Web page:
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Effect of traffic-related air pollution on cough in adults with polymorphisms in several cough-related genes


With prevalent global air pollution, individuals with certain genetic predispositions and sensitivities are at of higher risk of developing respiratory symptoms including chronic cough. Studies to date have relied on patient-filled questionnaires in epidemiological studies to evaluate the gene-by-environment interactions. In a controlled human exposure study, we evaluated whether genetic risk score (GRS) based on cough-related single-nucleotide polymorphisms (SNPs) are associated with a cough count over 24 h post-exposure to diesel exhaust (DE), a model for traffic-related air pollution. DE is a mixture of several known air pollutants including PM2.5, CO, NO, NO2, and volatile organic compounds. Under closely observed circumstances, we determined that GRS constructed from 7 SNPs related to TRPA1, TRPV1, and NK-2R were correlated with cough count. Selection of channels were based on prior knowledge that SNPs in these channels lead to acute airway inflammation as a result of their increased sensitivity to particulate matter. We performed a linear regression analysis and found a significant, positive correlation between GRS and cough count following DE exposure (p = 0.002, R2 = 0.61) and filtered air (FA) exposure (p = 0.028, R2 = 0.37). Although that correlation was stronger for DE than for FA, we found no significant exposure-by-GRS interaction. In summary, cough-relevant GRS was associated with a higher 24 h cough count in a controlled setting, suggesting that individuals with a high GRS may be more susceptible to developing cough regardless of their exposure. The trend towards this susceptibility being more prominent in the context of traffic-related air pollution remains to be confirmed.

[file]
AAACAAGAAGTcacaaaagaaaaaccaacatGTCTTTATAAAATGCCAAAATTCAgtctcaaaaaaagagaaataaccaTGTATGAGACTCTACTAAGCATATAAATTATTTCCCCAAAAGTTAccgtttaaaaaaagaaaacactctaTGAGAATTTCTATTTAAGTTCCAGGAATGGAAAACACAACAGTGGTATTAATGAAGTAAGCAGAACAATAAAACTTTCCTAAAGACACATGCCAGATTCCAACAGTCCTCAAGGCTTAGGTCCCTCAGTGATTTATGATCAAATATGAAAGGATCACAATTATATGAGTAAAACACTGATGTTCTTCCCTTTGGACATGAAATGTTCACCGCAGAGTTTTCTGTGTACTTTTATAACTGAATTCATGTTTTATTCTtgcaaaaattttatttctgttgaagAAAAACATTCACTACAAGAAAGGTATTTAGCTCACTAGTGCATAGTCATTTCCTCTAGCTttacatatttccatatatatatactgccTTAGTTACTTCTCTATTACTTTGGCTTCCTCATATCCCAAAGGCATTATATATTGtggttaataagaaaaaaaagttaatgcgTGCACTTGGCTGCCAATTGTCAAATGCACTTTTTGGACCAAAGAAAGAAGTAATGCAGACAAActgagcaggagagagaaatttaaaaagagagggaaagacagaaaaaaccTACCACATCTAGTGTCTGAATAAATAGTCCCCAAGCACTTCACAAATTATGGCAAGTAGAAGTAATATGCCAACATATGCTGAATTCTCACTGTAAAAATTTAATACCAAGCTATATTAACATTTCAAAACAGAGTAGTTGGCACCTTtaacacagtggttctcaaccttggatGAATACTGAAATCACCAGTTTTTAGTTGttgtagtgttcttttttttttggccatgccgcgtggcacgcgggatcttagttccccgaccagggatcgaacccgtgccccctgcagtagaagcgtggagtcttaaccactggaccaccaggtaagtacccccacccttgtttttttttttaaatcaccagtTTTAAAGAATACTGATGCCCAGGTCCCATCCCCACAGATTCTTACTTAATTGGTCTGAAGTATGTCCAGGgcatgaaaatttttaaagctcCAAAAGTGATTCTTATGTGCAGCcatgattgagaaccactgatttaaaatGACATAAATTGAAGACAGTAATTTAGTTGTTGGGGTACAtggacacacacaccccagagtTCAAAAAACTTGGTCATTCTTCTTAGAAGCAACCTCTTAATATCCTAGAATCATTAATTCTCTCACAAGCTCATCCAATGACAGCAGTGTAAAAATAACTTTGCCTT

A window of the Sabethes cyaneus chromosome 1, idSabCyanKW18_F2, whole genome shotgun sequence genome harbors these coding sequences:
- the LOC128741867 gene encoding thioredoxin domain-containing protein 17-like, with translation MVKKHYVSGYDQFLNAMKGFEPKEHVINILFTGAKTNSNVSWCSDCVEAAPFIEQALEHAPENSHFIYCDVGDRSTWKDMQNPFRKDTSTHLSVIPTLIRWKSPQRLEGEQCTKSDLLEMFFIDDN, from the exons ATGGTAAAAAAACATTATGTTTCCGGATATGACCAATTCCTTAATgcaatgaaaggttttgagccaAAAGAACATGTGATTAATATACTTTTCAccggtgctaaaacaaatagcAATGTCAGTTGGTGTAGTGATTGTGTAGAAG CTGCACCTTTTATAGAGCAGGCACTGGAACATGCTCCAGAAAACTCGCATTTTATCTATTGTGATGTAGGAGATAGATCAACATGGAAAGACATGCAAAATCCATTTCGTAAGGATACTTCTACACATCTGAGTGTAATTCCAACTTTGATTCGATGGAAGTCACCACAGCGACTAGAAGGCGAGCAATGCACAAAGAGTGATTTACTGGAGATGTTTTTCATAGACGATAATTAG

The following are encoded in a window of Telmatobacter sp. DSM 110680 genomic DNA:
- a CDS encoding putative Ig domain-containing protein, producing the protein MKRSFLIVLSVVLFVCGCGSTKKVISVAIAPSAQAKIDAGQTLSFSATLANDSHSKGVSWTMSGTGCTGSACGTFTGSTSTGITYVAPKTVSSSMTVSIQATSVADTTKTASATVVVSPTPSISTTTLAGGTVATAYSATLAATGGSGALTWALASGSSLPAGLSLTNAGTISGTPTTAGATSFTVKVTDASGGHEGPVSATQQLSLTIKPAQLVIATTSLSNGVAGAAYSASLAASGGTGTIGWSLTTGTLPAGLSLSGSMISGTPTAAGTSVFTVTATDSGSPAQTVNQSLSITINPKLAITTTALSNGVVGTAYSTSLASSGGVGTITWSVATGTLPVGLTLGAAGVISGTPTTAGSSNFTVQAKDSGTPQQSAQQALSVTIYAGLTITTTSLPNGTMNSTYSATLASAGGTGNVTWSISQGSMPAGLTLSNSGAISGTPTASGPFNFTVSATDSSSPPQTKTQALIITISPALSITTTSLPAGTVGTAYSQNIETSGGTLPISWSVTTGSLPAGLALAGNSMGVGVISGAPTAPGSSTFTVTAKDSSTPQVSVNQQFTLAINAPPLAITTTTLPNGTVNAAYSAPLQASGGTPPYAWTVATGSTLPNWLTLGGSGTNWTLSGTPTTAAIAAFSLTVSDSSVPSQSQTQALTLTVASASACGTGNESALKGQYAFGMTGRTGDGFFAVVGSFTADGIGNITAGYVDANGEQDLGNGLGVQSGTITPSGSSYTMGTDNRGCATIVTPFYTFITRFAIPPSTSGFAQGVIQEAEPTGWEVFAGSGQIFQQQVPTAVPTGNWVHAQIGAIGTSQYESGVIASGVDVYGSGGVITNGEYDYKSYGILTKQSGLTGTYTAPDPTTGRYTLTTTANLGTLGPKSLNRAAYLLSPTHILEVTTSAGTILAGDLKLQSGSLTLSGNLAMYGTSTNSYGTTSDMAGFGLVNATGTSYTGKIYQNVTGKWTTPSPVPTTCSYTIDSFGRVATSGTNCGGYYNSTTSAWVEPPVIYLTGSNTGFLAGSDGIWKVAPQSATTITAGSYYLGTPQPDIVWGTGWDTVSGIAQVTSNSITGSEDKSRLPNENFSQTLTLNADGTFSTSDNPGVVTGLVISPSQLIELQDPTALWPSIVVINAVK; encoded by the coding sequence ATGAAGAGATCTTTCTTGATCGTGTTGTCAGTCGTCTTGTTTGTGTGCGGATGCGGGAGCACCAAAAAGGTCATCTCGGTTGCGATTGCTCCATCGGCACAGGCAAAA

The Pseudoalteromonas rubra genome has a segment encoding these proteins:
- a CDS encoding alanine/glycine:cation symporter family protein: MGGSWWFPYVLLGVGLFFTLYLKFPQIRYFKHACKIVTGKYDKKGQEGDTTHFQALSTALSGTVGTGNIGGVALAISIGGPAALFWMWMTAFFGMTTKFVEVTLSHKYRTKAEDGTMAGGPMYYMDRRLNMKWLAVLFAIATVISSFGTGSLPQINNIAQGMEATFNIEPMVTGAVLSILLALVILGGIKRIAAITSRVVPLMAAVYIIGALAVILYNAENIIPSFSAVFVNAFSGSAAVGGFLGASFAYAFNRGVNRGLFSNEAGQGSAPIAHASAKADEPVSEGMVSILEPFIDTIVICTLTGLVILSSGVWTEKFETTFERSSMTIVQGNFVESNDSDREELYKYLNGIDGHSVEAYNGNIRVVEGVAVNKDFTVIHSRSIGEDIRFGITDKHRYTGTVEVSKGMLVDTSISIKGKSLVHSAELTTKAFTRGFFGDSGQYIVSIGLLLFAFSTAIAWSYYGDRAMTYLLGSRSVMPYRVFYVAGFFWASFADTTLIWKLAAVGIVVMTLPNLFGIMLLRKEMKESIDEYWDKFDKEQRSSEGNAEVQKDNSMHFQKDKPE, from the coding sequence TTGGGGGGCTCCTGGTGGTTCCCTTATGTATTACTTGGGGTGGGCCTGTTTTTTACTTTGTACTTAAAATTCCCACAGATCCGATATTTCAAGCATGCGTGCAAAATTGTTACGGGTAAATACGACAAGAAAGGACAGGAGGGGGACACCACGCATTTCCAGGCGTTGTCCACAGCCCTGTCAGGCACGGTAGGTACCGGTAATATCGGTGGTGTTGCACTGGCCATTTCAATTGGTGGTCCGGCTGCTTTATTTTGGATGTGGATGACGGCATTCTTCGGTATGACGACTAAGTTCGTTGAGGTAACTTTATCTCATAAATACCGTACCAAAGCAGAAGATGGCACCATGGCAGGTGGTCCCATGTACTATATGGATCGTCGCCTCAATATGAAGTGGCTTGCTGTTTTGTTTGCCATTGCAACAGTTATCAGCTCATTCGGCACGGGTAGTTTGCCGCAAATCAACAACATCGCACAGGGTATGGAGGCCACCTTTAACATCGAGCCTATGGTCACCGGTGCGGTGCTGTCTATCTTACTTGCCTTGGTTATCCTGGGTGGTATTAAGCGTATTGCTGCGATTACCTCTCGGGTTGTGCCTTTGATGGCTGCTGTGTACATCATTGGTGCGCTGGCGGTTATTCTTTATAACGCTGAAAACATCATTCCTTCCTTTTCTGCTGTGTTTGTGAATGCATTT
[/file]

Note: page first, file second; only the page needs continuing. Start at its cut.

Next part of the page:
Trial registration: NCT02236039; NCT0223603. Registered on August 11, 2014,


Cough is the body’s protective mechanism in response to irritants in the respiratory tract, but persistent cough in patients with respiratory conditions compromises their quality of life. Single nucleotide polymorphisms (SNPs) in several cough-related receptor genes are associated with respiratory conditions, including asthma and chronic cough [1,2,3].

Cough can be elicited by traffic-related air pollution (TRAP) activating airway nerves expressed along the respiratory tract [4]. Transient receptor potential vanilloid-1 (TRPV1) and transient receptor potential ankyrin-1 (TRPA1) are ionic channels that particulate matter can bind to and modulate airway inflammation and cough [4, 5]. A variant of the neurokinin-2 receptor (NK-2R) may modulate cough sensitivity because diesel exhaust (DE) particles can bind to NK-2R to induce inflammation by increasing plasma extravasation [6, 7].

Candidate gene analysis studies and in vitro experiments modulating TRP channels suggest SNPs in TRPV1 and TRPA1 are linked to childhood asthma and chronic cough [1, 2, 8, 9]. To investigate the relationship between cough-related SNPs and cough count in the context of air pollution exposure, we used 24 h cough monitoring in a human exposure study to DE.